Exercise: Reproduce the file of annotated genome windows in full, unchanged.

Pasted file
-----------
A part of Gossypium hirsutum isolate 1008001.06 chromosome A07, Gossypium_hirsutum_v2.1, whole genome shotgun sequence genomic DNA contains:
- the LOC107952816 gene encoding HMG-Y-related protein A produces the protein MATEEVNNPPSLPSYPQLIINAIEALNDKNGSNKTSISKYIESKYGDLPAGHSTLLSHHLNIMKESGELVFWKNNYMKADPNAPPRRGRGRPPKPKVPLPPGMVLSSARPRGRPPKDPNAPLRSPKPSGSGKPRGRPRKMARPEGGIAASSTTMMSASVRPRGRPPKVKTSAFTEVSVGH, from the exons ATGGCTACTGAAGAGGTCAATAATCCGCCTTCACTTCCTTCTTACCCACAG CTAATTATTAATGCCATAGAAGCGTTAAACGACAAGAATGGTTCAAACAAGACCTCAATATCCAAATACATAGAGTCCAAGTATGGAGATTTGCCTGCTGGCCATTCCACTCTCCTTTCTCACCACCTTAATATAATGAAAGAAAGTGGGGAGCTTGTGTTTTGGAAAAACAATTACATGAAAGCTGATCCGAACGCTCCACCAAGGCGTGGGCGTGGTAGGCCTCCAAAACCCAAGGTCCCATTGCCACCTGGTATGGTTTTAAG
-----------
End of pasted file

A part of Gossypium hirsutum isolate 1008001.06 chromosome A07, Gossypium_hirsutum_v2.1, whole genome shotgun sequence genomic DNA contains:
- the LOC107952816 gene encoding HMG-Y-related protein A produces the protein MATEEVNNPPSLPSYPQLIINAIEALNDKNGSNKTSISKYIESKYGDLPAGHSTLLSHHLNIMKESGELVFWKNNYMKADPNAPPRRGRGRPPKPKVPLPPGMVLSSARPRGRPPKDPNAPLRSPKPSGSGKPRGRPRKMARPEGGIAASSTTMMSASVRPRGRPPKVKTSAFTEVSVGH, from the exons ATGGCTACTGAAGAGGTCAATAATCCGCCTTCACTTCCTTCTTACCCACAG CTAATTATTAATGCCATAGAAGCGTTAAACGACAAGAATGGTTCAAACAAGACCTCAATATCCAAATACATAGAGTCCAAGTATGGAGATTTGCCTGCTGGCCATTCCACTCTCCTTTCTCACCACCTTAATATAATGAAAGAAAGTGGGGAGCTTGTGTTTTGGAAAAACAATTACATGAAAGCTGATCCGAACGCTCCACCAAGGCGTGGGCGTGGTAGGCCTCCAAAACCCAAGGTCCCATTGCCACCTGGTATGGTTTTAAG